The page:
Belief Plan

If you feel stuck in a less-than-ideal life and can’t seem to find your way forward, consider that it may be because our brains are made for efficiency. The main goal of our primitive human brain is to keep us alive, and one way it accomplishes that goal is by being efficient. When it comes to our thoughts, efficiency equals redundancy.

Our brains offer us the same thoughts, day in and day out. We tend to believe that everything we think is true.

Beliefs Are Well-Practiced Thoughts

Thoughts we think over and over again become beliefs. In the spirit of efficiency, our brains file our beliefs in the subconscious. It is inefficient, after all, to consciously re-think things that we already believe to be true.

At no point in our development does anyone teach us:

  • That all thoughts are 100% optional.
  • That thoughts are simply sentences in our minds.
  • That we are not our thoughts.
  • That our thoughts are sometimes not true.
  • That our thoughts sometimes don’t serve us.
  • That our thoughts on repeat can become a self-imposed prison sentence.

As we become better eavesdroppers on our thoughts, we can learn to observe without judgement. We can simply say, “Oh, this is what my brain is offering me today,” knowing full well that those thoughts may or may not be true and may or may not be serving us.

Only then can we become fierce editors of what our brains offer us.

Take Control

In a life that often feels like it is spinning out of control, thinking thoughts on purpose can become our first opportunity to regain control. Although our brains might be offering one thought on repeat, a host of other thoughts are also true.

We have the ability to direct our brains to think the thoughts that are both true and useful. This is how we get unstuck and step into new possibility.

Since our thoughts directly create our feelings, and since our thoughts are 100% optional, it is best to choose thoughts that don’t make us feel horrible. After all, life can be tough enough without our brains manufacturing unnecessary additional suffering.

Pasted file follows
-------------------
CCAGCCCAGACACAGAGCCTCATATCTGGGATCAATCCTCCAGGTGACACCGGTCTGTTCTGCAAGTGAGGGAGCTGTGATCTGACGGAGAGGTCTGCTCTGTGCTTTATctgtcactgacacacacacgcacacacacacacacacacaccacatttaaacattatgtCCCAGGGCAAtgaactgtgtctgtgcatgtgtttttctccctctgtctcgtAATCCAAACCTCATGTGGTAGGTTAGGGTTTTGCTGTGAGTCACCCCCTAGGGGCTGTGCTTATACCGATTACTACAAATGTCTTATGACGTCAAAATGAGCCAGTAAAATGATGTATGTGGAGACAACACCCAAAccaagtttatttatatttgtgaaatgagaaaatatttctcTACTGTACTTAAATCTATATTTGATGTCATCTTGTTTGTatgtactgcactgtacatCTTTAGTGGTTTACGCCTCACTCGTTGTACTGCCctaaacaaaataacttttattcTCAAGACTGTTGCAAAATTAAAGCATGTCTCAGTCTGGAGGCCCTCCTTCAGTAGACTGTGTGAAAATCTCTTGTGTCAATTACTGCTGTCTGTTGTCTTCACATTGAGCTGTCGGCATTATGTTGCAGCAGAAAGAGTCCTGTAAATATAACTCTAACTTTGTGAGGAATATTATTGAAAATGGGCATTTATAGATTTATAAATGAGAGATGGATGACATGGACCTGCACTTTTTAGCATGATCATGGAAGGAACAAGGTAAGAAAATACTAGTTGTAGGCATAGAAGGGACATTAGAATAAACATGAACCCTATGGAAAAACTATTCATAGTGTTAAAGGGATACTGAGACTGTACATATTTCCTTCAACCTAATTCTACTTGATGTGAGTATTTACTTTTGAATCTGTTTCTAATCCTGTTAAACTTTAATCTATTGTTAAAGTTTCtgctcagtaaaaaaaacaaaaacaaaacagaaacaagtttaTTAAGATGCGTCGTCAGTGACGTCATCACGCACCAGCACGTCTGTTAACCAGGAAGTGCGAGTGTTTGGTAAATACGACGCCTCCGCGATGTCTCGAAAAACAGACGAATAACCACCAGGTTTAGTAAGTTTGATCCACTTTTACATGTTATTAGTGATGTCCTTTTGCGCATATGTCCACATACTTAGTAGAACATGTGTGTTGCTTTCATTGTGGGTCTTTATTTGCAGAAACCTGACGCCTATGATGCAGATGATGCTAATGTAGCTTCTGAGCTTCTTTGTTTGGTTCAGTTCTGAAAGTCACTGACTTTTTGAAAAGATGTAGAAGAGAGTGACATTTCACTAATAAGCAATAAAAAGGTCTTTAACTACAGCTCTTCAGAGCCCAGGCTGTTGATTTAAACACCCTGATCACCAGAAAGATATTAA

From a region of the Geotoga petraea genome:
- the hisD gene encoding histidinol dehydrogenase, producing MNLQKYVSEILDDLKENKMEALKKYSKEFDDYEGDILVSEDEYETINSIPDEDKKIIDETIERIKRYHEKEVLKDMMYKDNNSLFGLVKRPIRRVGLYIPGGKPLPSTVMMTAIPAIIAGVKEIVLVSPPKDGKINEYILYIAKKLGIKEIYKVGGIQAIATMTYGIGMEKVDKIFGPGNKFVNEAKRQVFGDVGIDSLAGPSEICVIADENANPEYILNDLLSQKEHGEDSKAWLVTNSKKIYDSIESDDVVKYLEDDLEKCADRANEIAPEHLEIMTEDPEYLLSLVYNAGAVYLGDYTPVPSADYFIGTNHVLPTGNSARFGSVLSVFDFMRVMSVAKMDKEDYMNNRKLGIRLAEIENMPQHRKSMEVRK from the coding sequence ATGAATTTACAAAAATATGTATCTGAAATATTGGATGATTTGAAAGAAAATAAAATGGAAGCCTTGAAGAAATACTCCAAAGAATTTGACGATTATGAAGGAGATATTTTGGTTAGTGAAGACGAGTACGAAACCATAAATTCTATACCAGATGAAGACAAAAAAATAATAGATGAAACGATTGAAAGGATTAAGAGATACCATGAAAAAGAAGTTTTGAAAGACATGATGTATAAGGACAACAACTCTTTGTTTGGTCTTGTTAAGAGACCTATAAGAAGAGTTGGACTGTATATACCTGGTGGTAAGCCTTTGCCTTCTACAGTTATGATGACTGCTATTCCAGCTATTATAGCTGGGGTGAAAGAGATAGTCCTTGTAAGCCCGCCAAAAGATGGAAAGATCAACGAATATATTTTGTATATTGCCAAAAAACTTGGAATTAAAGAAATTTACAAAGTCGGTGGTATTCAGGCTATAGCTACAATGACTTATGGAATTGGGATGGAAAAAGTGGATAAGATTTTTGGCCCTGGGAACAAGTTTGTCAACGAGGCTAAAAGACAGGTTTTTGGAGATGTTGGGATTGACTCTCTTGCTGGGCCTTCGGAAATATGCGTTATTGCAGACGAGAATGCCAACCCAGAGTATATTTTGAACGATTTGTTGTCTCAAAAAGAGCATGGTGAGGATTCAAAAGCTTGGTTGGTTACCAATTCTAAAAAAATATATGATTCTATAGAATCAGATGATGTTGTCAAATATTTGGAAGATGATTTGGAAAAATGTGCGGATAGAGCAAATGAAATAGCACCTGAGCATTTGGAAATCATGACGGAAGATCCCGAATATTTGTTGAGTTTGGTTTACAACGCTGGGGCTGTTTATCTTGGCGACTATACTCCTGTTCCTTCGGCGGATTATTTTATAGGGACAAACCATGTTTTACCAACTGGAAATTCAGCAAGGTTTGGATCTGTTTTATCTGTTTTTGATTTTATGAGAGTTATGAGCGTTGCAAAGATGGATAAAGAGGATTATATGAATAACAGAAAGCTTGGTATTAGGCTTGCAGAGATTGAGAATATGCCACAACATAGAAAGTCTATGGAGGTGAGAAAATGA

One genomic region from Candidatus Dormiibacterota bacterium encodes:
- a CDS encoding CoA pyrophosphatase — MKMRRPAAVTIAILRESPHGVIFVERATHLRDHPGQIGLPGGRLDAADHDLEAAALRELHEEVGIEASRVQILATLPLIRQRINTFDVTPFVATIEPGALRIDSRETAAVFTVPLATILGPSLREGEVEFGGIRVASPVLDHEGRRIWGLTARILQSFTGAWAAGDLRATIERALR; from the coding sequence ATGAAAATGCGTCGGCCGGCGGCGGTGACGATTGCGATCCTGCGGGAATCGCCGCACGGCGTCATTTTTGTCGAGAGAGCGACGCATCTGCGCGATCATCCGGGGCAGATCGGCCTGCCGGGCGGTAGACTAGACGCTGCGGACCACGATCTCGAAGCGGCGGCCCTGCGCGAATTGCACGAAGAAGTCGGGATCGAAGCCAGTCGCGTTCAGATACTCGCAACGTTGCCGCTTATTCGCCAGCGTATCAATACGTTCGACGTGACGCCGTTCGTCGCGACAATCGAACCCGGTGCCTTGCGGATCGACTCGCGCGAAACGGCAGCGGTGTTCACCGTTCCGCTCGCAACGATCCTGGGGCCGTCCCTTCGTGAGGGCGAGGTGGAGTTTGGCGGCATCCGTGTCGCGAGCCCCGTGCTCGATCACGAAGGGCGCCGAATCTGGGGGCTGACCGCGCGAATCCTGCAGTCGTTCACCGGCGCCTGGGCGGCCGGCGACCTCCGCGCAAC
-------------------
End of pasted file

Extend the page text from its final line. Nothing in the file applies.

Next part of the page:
Create a Belief Plan

As a coach for widows, I encourage my clients to create a Belief Plan. It is something everyone, widowed or not, can benefit from.

A Belief Plan is a list of thoughts that are true for you and that serve you. It can also include thoughts that you want to believe but you’re not quite there yet. It does not include thoughts that you do not believe at all. No unicorns, no rainbows, just truth.

Here is an example of a Belief Plan. (Note: not all these thoughts will ring true for you or serve you, but feel free to use the ones that do.)

  • Every decision I’ve ever made was made with good intentions and the information I had at the time.
  • Today I will observe without judgement.
  • I am worthy of happiness.
  • I give myself permission to dream again.
  • It’s never too late to make new choices.
  • I give myself permission to be a beginner.
  • I’m capable of learning and growing.
  • I make good decisions and I have my own back.
  • I am capable.
  • The best is yet to come.

Take These Steps

Just a few steps will help you create your Belief Plan and start benefitting from it right away.

  1. Grab a piece of paper and create your own Belief Plan. Add thoughts that are true and useful to you. Add or delete as needed. Be sure to include beliefs that you are still learning to believe.
  2. Read your Belief Plan at least daily, or more often as needed.
  3. As you read each belief, pause to feel the feeling that each thought creates. Make a note of the feeling.
  4. Optionally, ask yourself, “On a scale of 1 to 10, where a 10 indicates very strong belief, what number would I give this belief today?”

Notice what a Belief Plan is not. It’s not a unicorns and rainbows type affirmation that is too far from your current truth. It’s not a fake-it-until-you-make-it approach to living life. It’s also not forced positivity. Those don’t work; Belief Plans do.

What thoughts hold you back from living the life you want? What do you believe about yourself and your ability to grow? In what ways have your beliefs about yourself changed over the years?